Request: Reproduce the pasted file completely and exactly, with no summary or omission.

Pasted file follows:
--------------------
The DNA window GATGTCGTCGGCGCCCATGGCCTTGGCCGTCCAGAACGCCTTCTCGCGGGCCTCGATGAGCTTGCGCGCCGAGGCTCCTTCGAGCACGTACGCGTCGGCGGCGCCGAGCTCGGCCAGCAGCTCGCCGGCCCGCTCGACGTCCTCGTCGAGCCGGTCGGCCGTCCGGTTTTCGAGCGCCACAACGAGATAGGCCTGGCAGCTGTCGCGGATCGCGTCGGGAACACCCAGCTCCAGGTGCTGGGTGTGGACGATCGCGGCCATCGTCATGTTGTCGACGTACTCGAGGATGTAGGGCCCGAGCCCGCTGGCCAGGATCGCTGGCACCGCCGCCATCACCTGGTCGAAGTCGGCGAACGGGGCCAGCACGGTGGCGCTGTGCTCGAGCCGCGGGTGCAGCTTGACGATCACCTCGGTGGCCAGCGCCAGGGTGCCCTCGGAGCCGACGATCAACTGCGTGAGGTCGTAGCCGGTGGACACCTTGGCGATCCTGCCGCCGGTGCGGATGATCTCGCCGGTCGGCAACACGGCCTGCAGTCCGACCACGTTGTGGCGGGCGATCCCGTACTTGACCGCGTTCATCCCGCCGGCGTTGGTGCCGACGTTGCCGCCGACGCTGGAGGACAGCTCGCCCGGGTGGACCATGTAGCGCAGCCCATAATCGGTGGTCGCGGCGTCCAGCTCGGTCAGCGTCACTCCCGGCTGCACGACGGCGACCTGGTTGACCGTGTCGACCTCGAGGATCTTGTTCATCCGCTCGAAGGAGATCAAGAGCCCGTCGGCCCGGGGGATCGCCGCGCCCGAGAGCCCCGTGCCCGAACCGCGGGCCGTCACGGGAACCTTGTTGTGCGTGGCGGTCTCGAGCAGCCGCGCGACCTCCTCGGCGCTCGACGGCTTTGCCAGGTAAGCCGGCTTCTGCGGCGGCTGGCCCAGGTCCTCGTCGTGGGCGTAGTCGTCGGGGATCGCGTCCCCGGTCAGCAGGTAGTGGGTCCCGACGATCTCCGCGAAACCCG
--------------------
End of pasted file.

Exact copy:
The DNA window GATGTCGTCGGCGCCCATGGCCTTGGCCGTCCAGAACGCCTTCTCGCGGGCCTCGATGAGCTTGCGCGCCGAGGCTCCTTCGAGCACGTACGCGTCGGCGGCGCCGAGCTCGGCCAGCAGCTCGCCGGCCCGCTCGACGTCCTCGTCGAGCCGGTCGGCCGTCCGGTTTTCGAGCGCCACAACGAGATAGGCCTGGCAGCTGTCGCGGATCGCGTCGGGAACACCCAGCTCCAGGTGCTGGGTGTGGACGATCGCGGCCATCGTCATGTTGTCGACGTACTCGAGGATGTAGGGCCCGAGCCCGCTGGCCAGGATCGCTGGCACCGCCGCCATCACCTGGTCGAAGTCGGCGAACGGGGCCAGCACGGTGGCGCTGTGCTCGAGCCGCGGGTGCAGCTTGACGATCACCTCGGTGGCCAGCGCCAGGGTGCCCTCGGAGCCGACGATCAACTGCGTGAGGTCGTAGCCGGTGGACACCTTGGCGATCCTGCCGCCGGTGCGGATGATCTCGCCGGTCGGCAACACGGCCTGCAGTCCGACCACGTTGTGGCGGGCGATCCCGTACTTGACCGCGTTCATCCCGCCGGCGTTGGTGCCGACGTTGCCGCCGACGCTGGAGGACAGCTCGCCCGGGTGGACCATGTAGCGCAGCCCATAATCGGTGGTCGCGGCGTCCAGCTCGGTCAGCGTCACTCCCGGCTGCACGACGGCGACCTGGTTGACCGTGTCGACCTCGAGGATCTTGTTCATCCGCTCGAAGGAGATCAAGAGCCCGTCGGCCCGGGGGATCGCCGCGCCCGAGAGCCCCGTGCCCGAACCGCGGGCCGTCACGGGAACCTTGTTGTGCGTGGCGGTCTCGAGCAGCCGCGCGACCTCCTCGGCGCTCGACGGCTTTGCCAGGTAAGCCGGCTTCTGCGGCGGCTGGCCCAGGTCCTCGTCGTGGGCGTAGTCGTCGGGGATCGCGTCCCCGGTCAGCAGGTAGTGGGTCCCGACGATCTCCGCGAAACCCG